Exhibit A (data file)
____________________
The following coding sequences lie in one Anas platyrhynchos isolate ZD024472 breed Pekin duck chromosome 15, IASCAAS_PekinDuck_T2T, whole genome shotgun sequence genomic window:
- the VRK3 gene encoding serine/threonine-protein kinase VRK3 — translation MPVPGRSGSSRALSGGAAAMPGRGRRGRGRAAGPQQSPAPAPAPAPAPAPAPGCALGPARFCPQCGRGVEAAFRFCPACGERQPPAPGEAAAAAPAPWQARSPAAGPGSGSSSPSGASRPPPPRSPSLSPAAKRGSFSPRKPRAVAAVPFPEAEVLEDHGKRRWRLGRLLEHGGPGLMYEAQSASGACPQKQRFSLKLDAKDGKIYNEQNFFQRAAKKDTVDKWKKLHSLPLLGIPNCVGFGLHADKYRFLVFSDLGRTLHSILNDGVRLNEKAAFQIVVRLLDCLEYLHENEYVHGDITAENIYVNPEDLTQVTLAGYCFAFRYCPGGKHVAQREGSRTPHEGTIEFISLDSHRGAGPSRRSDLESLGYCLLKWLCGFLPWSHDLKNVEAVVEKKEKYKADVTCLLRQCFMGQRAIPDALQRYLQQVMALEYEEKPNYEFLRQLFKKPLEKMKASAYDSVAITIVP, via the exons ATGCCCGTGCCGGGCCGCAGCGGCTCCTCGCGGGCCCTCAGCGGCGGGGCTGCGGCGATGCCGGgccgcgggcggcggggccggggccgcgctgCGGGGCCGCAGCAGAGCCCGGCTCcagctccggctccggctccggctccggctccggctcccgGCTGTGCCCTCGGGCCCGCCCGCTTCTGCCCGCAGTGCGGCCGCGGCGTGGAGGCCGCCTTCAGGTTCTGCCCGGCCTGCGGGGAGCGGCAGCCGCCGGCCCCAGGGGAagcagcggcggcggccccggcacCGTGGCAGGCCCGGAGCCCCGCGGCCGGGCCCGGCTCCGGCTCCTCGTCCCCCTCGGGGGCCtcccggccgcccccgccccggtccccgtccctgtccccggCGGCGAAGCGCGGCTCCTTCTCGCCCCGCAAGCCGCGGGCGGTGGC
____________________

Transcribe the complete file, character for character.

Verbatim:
The following coding sequences lie in one Anas platyrhynchos isolate ZD024472 breed Pekin duck chromosome 15, IASCAAS_PekinDuck_T2T, whole genome shotgun sequence genomic window:
- the VRK3 gene encoding serine/threonine-protein kinase VRK3 — translation MPVPGRSGSSRALSGGAAAMPGRGRRGRGRAAGPQQSPAPAPAPAPAPAPAPGCALGPARFCPQCGRGVEAAFRFCPACGERQPPAPGEAAAAAPAPWQARSPAAGPGSGSSSPSGASRPPPPRSPSLSPAAKRGSFSPRKPRAVAAVPFPEAEVLEDHGKRRWRLGRLLEHGGPGLMYEAQSASGACPQKQRFSLKLDAKDGKIYNEQNFFQRAAKKDTVDKWKKLHSLPLLGIPNCVGFGLHADKYRFLVFSDLGRTLHSILNDGVRLNEKAAFQIVVRLLDCLEYLHENEYVHGDITAENIYVNPEDLTQVTLAGYCFAFRYCPGGKHVAQREGSRTPHEGTIEFISLDSHRGAGPSRRSDLESLGYCLLKWLCGFLPWSHDLKNVEAVVEKKEKYKADVTCLLRQCFMGQRAIPDALQRYLQQVMALEYEEKPNYEFLRQLFKKPLEKMKASAYDSVAITIVP, via the exons ATGCCCGTGCCGGGCCGCAGCGGCTCCTCGCGGGCCCTCAGCGGCGGGGCTGCGGCGATGCCGGgccgcgggcggcggggccggggccgcgctgCGGGGCCGCAGCAGAGCCCGGCTCcagctccggctccggctccggctccggctccggctcccgGCTGTGCCCTCGGGCCCGCCCGCTTCTGCCCGCAGTGCGGCCGCGGCGTGGAGGCCGCCTTCAGGTTCTGCCCGGCCTGCGGGGAGCGGCAGCCGCCGGCCCCAGGGGAagcagcggcggcggccccggcacCGTGGCAGGCCCGGAGCCCCGCGGCCGGGCCCGGCTCCGGCTCCTCGTCCCCCTCGGGGGCCtcccggccgcccccgccccggtccccgtccctgtccccggCGGCGAAGCGCGGCTCCTTCTCGCCCCGCAAGCCGCGGGCGGTGGC